3. Successor Account Owner Info (in case the original owner dies)
    • Address
    • Date of Birth
    • Phone Number
    • Email Address
  4. Contribution Info
    • Bank Name
    • Bank Routing Number
    • Your Bank Account Number

When you have this info together…

Go to the Bright Start site. Click on the button that says “Open an Account” in the upper left hand corner. You’ll be asked to create a username and password and then you’ll be asked to input the information above.

I HIGHLY recommend that you set up an auto draft when you open the account, even if its just $20 or $10 a month. You can always increase (or decrease) that contribution but it would really stink to go through this whole process and accidently not contribute anything for months or years after initially opening the account.

So how should I allocate the 529 money?

When a managed account or mutual fund has a 1% or even .5% fee, it doesn’t seem like much. Over time, however, those fees really add up, costing hundreds or thousands of dollars; money that could have otherwise been growing for you. The low fees of Bright Start make it a great option to efficiently invest.

At the end of this post is a table of most of the available funds and the fees they charge. The Age-Based Vanguard Funds are the most cost efficient pre-packaged funds. If you want to go with an established fund, go with anything Vanguard Age-Based depending on your risk tolerance and child’s age. The funds will charge anywhere from .12% to .15%.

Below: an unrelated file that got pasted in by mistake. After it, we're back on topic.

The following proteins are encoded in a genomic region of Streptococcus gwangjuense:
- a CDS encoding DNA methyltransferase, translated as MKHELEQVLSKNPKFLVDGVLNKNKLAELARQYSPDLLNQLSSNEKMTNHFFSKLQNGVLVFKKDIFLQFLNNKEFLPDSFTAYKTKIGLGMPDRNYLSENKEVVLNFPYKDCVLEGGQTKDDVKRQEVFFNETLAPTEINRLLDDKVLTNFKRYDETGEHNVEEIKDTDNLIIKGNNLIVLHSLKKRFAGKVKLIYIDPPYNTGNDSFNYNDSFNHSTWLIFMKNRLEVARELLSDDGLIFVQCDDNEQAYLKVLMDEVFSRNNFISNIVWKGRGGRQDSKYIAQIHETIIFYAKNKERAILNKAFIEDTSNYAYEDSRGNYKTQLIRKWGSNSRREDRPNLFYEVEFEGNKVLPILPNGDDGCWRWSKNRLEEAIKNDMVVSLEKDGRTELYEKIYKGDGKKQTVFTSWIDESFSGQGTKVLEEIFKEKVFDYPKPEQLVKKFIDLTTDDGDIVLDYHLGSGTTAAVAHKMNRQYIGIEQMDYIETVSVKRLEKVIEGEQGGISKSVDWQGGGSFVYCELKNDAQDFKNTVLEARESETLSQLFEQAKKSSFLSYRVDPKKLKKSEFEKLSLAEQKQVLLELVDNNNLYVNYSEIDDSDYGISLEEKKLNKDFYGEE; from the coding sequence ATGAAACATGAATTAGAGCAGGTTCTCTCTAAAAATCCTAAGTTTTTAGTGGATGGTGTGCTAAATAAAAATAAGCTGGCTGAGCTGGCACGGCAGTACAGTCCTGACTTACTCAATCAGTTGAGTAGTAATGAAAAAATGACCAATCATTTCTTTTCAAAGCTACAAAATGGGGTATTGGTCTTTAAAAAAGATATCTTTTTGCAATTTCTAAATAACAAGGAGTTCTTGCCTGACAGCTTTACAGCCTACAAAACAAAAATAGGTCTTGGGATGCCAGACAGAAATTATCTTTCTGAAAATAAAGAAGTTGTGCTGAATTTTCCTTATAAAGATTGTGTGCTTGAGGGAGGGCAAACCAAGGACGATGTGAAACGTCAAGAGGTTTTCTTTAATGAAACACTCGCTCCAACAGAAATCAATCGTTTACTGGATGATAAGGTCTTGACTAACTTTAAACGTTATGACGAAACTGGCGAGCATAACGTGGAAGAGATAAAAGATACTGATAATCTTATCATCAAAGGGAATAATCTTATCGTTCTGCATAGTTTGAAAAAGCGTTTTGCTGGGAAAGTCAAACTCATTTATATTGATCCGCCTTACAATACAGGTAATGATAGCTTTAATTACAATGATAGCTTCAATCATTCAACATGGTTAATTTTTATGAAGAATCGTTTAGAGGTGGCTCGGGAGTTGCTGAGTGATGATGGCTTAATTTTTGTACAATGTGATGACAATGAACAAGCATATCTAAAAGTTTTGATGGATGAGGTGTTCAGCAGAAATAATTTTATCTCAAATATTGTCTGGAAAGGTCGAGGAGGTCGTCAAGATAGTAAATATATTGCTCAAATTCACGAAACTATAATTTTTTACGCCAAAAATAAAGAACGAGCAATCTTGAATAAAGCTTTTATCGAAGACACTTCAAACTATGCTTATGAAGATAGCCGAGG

For an aggressive mix with at least a 15 year timeline, check out the table below. As a fee conscientious investor I opted to select my own individual funds (all Vanguard of course!). It’s the mix I chose for our family which costs a fraction of the cheapest Vanguard packaged fund and hopes to capitalize on stock market growth.

The Moneyaire 529 Mix

To use the “Moneyaire 529 Mix”, go to individual funds in the Investment Options section. We’re going to skip the Age-Based and Target Funds and select Individual ones. This is the mix I opted for:

Fund NameExpense RatioAllocationRationale
Vanguard Total Intl Bond Index 529.07%10%Has the best returns of the other two available Vanguard bond funds
Vanguard 500 Index 529.02%40%Diversification amongst the biggest 500 public companies in the US
Vanguard Total Intl Stock Index 529.07%10%Adding international to the mix for diversification
Vanguard REIT Index 529.10%15%Real Estate Investment Trusts offer nice royalties, typically higher than bonds
Vanguard Total Stock Mkt 529.02%25%Diversification amongst all 3,000+ companies publicly listed.

Why I Custom Built My Portfolio

I wanted a good mix of funds. This allocation is very aggressive and I’m hoping to capitalize on my long investment horizon as well as the lower fees I’ll be paying over that period. I’ll review my allocations and readjust as necessary. Just to be clear, my allocations are by no means perfect or “right.” There’s no guarantee that this allocation will do better or worse than the other available options and it could actually lose money. It’s also very flexible. Want a higher bond allocation? Up the allocated % from stocks to bonds.

Overall, the total fees are less than half as much as the cheapest age-based funds and are very similar to how some of the other funds are laid out. As of August 13, 2021 (baby Moneyaire is nearly 11 months old), this mix has earned baby Moneyaire’s account a nearly 26% return 🙂